The Impeachment of Andrew Johnson
»Johnson's Background

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News Article
Harper's Weekly,   September 15, 1866, page 584

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May 13, 1865, page 289 (cover)
Andrew Johnson (illus. from 9/15/66 issue, page 584)

President Johnson has been sketched by Senator Doolittle as "a man of medium stature, compact and strong built, of dark complexion, and deep-set black eyes. He is of bilious temperament, of strong intellect, indomitable energy, and iron will, in whose character, I should say, the strongest feature of all is that of stern justice, mingled with a genuine hatred of all forms of aristocracy and oppression, and a patriotism so ardent that it amounts to a passion, almost a religion." We mean nothing disrespectful when we add that Andrew Johnson does not belong to that high order of American statesmen where stand such men as Alexander Hamilton and Wm. H. Seward. While he undoubtedly possesses a remarkable tenacity of purpose, and is to be accorded perfect honesty in his political views, it is impossible for him to command that kind of popular confidence which was given to Mr. Lincoln. Unlike the latter, Mr. Johnson possesses a mind rather impassioned than argumentative. His exhibition of temper, his intemperate, and often indecent, denunciation of his political opponents remind us rather of the demagogue than of the unimpassioned and well-balanced statesman. Whether we deem him right or wrong, his speeches before the people always have had essentially the same characteristics – the same strength and the same weakness. He never forgets, or lets you forget, that he is "the humble individual who is now addressing you;" he seems always apprehensive lest we shall lose sight of the sacrifices which he has borne or the service which he has done; if we do not agree with him politically we may expect to be called "traitors;" if any opponent has denounced him, we may be sure that he will return the blow with interest, thus putting himself upon the level of his intemperate and it may be vulgar antagonist. These characteristics are the result, in part, of his peculiar temperament, and, in still greater part, of his political education. The strongest speeches he has ever made – and those most free of the characteristic weakness to which we have alluded – were those made by him in the Senate in the winter of 1860 and the following summer. Indeed when speaking before the Senate he appeared as a very different style of orator than when addressing the people. Before the latter his speeches are disconnected, full of repetitions, and not even his official position as Chief Magistrate of the United States is sufficient to keep him within the limits of good sense and decorum.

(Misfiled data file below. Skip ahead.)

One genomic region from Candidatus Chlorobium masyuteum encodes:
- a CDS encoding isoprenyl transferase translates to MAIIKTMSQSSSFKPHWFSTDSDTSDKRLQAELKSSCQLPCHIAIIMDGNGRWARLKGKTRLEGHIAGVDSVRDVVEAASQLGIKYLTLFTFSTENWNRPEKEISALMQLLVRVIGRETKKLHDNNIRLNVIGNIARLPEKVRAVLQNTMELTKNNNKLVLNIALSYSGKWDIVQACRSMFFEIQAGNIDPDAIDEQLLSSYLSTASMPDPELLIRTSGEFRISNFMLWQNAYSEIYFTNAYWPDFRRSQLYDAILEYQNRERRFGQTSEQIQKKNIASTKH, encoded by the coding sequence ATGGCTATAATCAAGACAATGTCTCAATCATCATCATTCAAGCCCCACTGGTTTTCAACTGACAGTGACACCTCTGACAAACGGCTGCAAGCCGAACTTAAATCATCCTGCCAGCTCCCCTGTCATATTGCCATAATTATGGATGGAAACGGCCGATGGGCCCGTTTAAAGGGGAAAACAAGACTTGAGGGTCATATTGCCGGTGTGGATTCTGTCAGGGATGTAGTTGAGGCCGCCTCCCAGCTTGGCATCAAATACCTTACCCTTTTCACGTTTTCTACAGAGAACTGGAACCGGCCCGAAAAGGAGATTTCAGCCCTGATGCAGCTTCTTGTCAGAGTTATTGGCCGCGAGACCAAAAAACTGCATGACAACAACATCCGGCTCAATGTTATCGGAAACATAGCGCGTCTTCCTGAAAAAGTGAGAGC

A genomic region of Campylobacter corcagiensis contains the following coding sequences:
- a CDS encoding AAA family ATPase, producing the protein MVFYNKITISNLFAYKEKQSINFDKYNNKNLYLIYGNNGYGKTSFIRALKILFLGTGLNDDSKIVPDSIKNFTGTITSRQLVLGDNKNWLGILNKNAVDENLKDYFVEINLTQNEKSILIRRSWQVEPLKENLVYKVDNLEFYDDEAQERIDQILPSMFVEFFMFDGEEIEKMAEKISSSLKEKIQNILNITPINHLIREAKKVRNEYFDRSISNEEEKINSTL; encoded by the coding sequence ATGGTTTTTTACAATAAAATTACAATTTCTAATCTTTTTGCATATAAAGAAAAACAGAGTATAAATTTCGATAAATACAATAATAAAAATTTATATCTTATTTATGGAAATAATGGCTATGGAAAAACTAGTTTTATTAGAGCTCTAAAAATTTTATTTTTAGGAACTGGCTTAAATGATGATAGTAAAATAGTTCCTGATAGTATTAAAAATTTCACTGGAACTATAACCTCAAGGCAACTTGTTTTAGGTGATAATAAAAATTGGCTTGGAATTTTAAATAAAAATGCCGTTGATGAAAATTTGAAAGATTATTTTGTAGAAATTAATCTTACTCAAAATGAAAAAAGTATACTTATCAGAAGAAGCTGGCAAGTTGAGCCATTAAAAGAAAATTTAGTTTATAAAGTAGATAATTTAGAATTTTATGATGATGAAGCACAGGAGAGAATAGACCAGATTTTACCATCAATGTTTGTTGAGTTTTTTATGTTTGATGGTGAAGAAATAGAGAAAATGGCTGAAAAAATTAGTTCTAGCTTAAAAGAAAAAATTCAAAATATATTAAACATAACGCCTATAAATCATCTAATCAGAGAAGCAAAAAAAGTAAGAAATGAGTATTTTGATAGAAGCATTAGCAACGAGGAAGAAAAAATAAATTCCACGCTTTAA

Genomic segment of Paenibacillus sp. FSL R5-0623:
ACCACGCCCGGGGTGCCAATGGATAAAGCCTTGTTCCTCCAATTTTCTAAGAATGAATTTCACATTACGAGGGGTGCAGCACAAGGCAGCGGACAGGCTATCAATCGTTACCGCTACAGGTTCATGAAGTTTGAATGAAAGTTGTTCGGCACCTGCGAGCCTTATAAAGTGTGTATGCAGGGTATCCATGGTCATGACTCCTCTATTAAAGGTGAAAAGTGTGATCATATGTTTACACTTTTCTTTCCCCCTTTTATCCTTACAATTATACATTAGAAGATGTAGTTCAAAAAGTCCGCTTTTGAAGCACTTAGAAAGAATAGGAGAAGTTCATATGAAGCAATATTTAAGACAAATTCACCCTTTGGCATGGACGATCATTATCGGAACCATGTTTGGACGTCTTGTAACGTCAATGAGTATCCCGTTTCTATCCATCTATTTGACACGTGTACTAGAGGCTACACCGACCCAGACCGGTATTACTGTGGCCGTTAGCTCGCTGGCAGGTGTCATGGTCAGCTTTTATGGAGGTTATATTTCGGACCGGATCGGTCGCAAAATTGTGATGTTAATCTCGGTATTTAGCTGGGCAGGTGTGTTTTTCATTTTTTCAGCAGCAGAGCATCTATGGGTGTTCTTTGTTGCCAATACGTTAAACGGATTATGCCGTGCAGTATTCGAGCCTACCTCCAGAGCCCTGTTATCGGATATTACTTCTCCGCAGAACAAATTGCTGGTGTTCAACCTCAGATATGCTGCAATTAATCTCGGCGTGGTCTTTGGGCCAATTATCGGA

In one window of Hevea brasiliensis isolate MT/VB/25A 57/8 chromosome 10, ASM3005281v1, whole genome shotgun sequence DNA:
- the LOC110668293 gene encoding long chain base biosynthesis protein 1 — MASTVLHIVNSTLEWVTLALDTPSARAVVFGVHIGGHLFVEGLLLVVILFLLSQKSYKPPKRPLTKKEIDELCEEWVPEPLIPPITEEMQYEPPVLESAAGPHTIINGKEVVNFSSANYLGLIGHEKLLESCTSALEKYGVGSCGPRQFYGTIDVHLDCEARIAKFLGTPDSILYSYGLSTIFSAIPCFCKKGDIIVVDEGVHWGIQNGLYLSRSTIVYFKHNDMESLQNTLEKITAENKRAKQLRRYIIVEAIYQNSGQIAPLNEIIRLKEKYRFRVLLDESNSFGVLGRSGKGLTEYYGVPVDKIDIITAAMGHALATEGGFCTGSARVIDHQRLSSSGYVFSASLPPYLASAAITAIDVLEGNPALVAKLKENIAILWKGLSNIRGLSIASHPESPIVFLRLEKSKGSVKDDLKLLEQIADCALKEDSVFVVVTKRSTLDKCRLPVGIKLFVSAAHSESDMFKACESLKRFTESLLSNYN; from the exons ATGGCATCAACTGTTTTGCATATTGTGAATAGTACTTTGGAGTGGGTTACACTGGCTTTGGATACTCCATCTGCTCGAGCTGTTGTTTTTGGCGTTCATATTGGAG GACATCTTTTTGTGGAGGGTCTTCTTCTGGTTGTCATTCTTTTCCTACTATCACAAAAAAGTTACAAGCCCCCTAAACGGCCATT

These weaknesses are no arguments against his policy, any more than the same sort of weaknesses displayed by Thaddeus Stevens are arguments against the policy of Congress. We have always spoken freely of this sort of rhetoric, on whichever side it has been used. Neither Mr. Stevens’s denunciations of the President and his supporters, nor the indecorous epithets applied by President Johnson to his opponents, will weigh much with the people. They will dodge this rhetoric of thunder, and decide the great issue which is now before them according to their appreciation of the question involved, and we feel sure that their verdict will accord with reason and with their patriotic instincts.

Articles relating to Johnson's Background:
Andrew Johnson (small bio)

June 25, 1864, page 402

The Union Nominations
June 25, 1864, page 402

President Andrew Johnson
May 13, 1865, page 289

The President and the Secretary of State
May 20, 1865, page 306

Andrew Johnson
September 15, 1866, page 583

Andrew Johnson
September 15, 1866, page 584

The Vice-Presidency
September 14, 1867, page 578

The Vice-Presidency
December 7, 1867, page 770


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